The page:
Northeast in crosshairs of 'superstorm' Sandy

No one hopes Hurricane Sandy lives up to its potential.

The storm that has already claimed nearly two dozen lives in the Caribbean churned Friday near the northern Bahamas, and meteorologists warn that it packs the potential to slam the Northeastern United States as soon as Monday with powerful winds and pelting rain.

Worst case, Sandy could merge with a strong cold front from the west. The double threat could morph into a "superstorm" that could sit over New England for days, making untold trouble for millions of residents. Weather experts said it's a recipe not unlike 1991's "Perfect Storm."

"Expect it to move very slowly," said James Franklin of the National Hurricane Center. "The large size of the system and its slow motion will mean a long-lasting event with two to three days of impacts."

At 2 p.m. ET Friday, forecasters said Sandy was about 430 miles south-southeast of Charleston, South Carolina, heading north at 7 mph. It was a Category 1 hurricane with winds of 75 mph. It's possible, the NHC says, that Sandy may weaken to a tropical storm in the next few hours. Nonetheless, experts said, it's not to be taken lightly.

"Forget about the category with this," said CNN meteorologist Rob Marciano. "When you have trees with leaves on them still, this kind of wind and rain on top of that, you're talking about trees that are going to come down, power lines are going to be out and the coastal flooding situation is going to be huge."

Sandy's death toll in Haiti, Jamaica and Cuba this week was 21 people.

The U.S. target area is hard to predict at this point. Some landfall computer models show the storm striking somewhere between the border separating North Carolina-Virginia north to Connecticut -- some of the most densely populated areas of the country. Maryland, Virginia and New York have declared states of emergency.

In Virginia Beach, a campaign rally scheduled for Sunday for GOP presidential hopeful Mitt Romney was canceled due to Sandy. No word yet on other events later in the week. "We're keeping an eye on it," said a senior campaign adviser.

U.S. residents in Sandy's path, forecasters said, should prepare for the possibility of several days without power.

"There is potential for widespread power outages, not just for a couple of days but for a couple of weeks or more, if the storm stays on track," said meteorologist Kathy Orr of CNN affiliate KYW-TV in Philadelphia. The computer weather predictions are murky, but by Friday afternoon, it seemed unlikely that it would bring freezing rain or snow to the coast. Snow is possible in mountain areas, including the Appalachians.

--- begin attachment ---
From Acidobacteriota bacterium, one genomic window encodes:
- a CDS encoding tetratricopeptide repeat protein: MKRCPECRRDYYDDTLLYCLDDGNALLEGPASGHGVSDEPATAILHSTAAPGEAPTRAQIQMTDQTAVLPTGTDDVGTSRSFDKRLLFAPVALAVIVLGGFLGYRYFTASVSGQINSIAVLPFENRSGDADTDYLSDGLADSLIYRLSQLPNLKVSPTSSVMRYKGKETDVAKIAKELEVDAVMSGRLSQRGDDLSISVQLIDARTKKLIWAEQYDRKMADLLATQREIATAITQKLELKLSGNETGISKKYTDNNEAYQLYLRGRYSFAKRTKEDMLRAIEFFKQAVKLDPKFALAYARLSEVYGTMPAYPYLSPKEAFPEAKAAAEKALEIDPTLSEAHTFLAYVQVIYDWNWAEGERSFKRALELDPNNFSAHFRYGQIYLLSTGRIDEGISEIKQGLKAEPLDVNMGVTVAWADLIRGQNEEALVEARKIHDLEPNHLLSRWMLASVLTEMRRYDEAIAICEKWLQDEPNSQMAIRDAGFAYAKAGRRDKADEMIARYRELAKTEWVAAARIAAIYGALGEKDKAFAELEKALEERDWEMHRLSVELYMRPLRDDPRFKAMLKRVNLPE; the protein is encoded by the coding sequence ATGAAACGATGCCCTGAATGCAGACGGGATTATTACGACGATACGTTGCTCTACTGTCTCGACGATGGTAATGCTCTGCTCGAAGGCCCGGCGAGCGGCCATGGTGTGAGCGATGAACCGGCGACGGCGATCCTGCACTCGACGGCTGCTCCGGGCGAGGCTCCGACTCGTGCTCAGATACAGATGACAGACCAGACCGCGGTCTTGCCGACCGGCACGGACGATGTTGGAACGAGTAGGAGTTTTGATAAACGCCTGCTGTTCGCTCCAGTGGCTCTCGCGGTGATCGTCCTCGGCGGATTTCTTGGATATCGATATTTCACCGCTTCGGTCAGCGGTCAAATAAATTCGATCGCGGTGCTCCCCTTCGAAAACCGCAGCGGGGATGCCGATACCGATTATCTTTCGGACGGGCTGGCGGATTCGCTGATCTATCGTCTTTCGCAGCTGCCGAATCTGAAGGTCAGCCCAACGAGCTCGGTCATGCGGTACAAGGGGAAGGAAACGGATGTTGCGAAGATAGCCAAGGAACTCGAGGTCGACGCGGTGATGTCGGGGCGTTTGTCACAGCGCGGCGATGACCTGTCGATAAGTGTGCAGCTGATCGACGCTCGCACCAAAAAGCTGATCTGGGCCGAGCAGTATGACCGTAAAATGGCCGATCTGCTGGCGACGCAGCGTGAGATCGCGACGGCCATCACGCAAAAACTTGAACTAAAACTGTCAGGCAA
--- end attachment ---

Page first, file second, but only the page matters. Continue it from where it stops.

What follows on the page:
Sandy could be a storm "of historic proportion," Orr warned, and the City of Brotherly Love could take a direct hit.

In Maryland, the Baltimore Gas and Electric Company expects that several hundred thousand customers could be affected, as early as Sunday.

"This could be like the 'Perfect Storm' 21 years ago," said CNN meteorologist Chad Myers.

A combination of three weather systems produced the famed "Perfect Storm" in the north Atlantic over Halloween 1991, when moisture flung north by Hurricane Grace combined with a high pressure system and a cold front, according to the weather service.

The current weather conditions are not exactly the same as what produced the tempest. Although Grace contributed significantly to the storm, it did not progress to New England and did not make landfall, weather records show.

On Friday, residents in South Jersey were already stocking up on batteries and bottled water, and hardware stores have put up preparedness displays, KYW reported. One location quickly sold out of electric generators.

"This is the worst timing for a storm," Newark Mayor Cory Booker told CNN's Soledad O'Brien. "You have fall ending, a lot of loose branches.

"The storm itself will be bad, but I worry about the aftermath, people being caught without power."

Along the Jersey shore, storm preparations included bulldozers shoring up piers with mounds of sand. Worried residents filled sandbags in case of flooding.

"We will be piling up as much sand as possible along the beachfront," said Frank Ricciotti, Margate, New Jersey, public works director. "I think the water damage is worse than another type of damage, and the hardest thing is to stop water, once it starts coming up."

Farther south, in Norfolk, Virginia, 23 warships were being sent out to sea for their own protection.

With a national election already under way in many early voting states, Sandy's wrath also could have a ripple effect on politics.

Bad weather in Maryland or Washington could make it harder for people to get out and cast their ballots. Early voting kicked off Monday in Washington and is scheduled to start Saturday in Maryland. But Friday, Maryland Gov. Martin O'Malley warned that his state's early voting could be affected by the pending storm, leaving open the possibility that the vote could be rescheduled, or relocated.

Miami International Airport on Friday canceled more

than 20 flights to or from Jamaica or Bahamas, CNN affiliate WSVN reported. Nearby Fort Lauderdale airport canceled 13 flights to the islands.

CNN's Ed Payne contributed to this report.


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